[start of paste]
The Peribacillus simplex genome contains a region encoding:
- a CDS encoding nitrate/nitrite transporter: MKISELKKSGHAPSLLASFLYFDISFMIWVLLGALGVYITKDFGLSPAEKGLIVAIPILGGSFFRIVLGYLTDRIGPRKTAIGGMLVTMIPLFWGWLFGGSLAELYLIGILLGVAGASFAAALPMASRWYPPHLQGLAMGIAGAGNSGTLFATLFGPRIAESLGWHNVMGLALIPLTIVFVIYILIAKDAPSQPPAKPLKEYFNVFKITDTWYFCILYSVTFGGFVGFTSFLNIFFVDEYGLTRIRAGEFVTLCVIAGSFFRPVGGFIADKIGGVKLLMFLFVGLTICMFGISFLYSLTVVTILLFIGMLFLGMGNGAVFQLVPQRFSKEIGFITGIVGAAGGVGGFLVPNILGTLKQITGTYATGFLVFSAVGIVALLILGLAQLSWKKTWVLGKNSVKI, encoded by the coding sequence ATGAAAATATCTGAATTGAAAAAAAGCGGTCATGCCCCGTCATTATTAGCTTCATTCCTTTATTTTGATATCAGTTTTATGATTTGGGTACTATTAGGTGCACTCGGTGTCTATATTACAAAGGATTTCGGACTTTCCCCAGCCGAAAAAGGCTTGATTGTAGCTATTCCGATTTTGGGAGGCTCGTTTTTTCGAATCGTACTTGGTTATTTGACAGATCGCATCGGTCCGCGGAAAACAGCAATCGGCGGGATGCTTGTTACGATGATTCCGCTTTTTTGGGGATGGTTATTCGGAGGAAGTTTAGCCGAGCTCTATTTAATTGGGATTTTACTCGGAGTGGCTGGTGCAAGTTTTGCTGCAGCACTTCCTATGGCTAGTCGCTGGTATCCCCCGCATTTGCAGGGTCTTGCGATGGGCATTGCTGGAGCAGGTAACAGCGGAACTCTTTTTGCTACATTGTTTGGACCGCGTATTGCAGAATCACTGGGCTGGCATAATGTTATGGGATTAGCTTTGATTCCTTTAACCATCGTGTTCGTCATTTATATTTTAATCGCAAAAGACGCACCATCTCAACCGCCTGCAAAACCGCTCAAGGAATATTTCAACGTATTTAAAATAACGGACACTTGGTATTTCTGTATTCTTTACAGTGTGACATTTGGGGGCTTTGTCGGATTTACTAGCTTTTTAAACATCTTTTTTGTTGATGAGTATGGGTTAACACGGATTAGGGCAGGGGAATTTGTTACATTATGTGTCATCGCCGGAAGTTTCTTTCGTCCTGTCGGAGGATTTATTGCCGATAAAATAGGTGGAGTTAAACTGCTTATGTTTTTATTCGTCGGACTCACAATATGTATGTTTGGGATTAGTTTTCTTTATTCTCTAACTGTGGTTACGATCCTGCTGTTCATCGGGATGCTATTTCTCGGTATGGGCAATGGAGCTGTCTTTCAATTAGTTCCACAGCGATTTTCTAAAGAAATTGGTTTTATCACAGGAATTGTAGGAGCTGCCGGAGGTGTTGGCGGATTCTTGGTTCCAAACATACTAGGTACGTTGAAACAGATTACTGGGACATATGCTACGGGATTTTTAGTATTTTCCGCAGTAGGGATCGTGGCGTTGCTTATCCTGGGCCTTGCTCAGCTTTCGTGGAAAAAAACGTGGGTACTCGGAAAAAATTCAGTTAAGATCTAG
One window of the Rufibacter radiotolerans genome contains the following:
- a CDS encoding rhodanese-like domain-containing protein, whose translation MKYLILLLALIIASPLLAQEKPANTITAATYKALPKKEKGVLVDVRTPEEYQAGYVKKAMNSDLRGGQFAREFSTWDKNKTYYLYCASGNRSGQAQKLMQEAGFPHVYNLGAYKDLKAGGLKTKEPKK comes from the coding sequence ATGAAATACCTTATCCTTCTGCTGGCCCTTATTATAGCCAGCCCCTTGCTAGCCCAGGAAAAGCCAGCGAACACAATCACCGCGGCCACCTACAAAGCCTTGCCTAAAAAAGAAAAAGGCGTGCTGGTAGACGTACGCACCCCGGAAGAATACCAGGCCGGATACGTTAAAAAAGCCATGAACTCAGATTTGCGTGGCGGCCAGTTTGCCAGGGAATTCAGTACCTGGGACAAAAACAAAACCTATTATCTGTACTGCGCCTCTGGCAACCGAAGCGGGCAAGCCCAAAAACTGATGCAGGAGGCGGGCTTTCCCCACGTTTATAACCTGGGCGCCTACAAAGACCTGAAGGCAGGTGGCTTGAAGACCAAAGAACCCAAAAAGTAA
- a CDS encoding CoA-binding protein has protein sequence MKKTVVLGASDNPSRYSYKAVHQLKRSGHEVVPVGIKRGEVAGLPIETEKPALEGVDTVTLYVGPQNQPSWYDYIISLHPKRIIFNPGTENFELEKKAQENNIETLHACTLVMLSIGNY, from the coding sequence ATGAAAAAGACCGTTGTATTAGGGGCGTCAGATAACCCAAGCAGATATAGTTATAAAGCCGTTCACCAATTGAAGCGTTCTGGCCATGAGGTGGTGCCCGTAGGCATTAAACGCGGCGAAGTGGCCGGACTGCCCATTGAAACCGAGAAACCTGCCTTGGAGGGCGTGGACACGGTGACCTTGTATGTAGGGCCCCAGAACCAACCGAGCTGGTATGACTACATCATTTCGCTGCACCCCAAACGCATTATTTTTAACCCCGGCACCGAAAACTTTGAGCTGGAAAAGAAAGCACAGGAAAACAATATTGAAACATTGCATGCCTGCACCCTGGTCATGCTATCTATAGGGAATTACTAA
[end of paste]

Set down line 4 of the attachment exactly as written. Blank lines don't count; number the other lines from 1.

- a CDS encoding rhodanese-like domain-containing protein, whose translation MKYLILLLALIIASPLLAQEKPANTITAATYKALPKKEKGVLVDVRTPEEYQAGYVKKAMNSDLRGGQFAREFSTWDKNKTYYLYCASGNRSGQAQKLMQEAGFPHVYNLGAYKDLKAGGLKTKEPKK comes from the coding sequence ATGAAATACCTTATCCTTCTGCTGGCCCTTATTATAGCCAGCCCCTTGCTAGCCCAGGAAAAGCCAGCGAACACAATCACCGCGGCCACCTACAAAGCCTTGCCTAAAAAAGAAAAAGGCGTGCTGGTAGACGTACGCACCCCGGAAGAATACCAGGCCGGATACGTTAAAAAAGCCATGAACTCAGATTTGCGTGGCGGCCAGTTTGCCAGGGAATTCAGTACCTGGGACAAAAACAAAACCTATTATCTGTACTGCGCCTCTGGCAACCGAAGCGGGCAAGCCCAAAAACTGATGCAGGAGGCGGGCTTTCCCCACGTTTATAACCTGGGCGCCTACAAAGACCTGAAGGCAGGTGGCTTGAAGACCAAAGAACCCAAAAAGTAA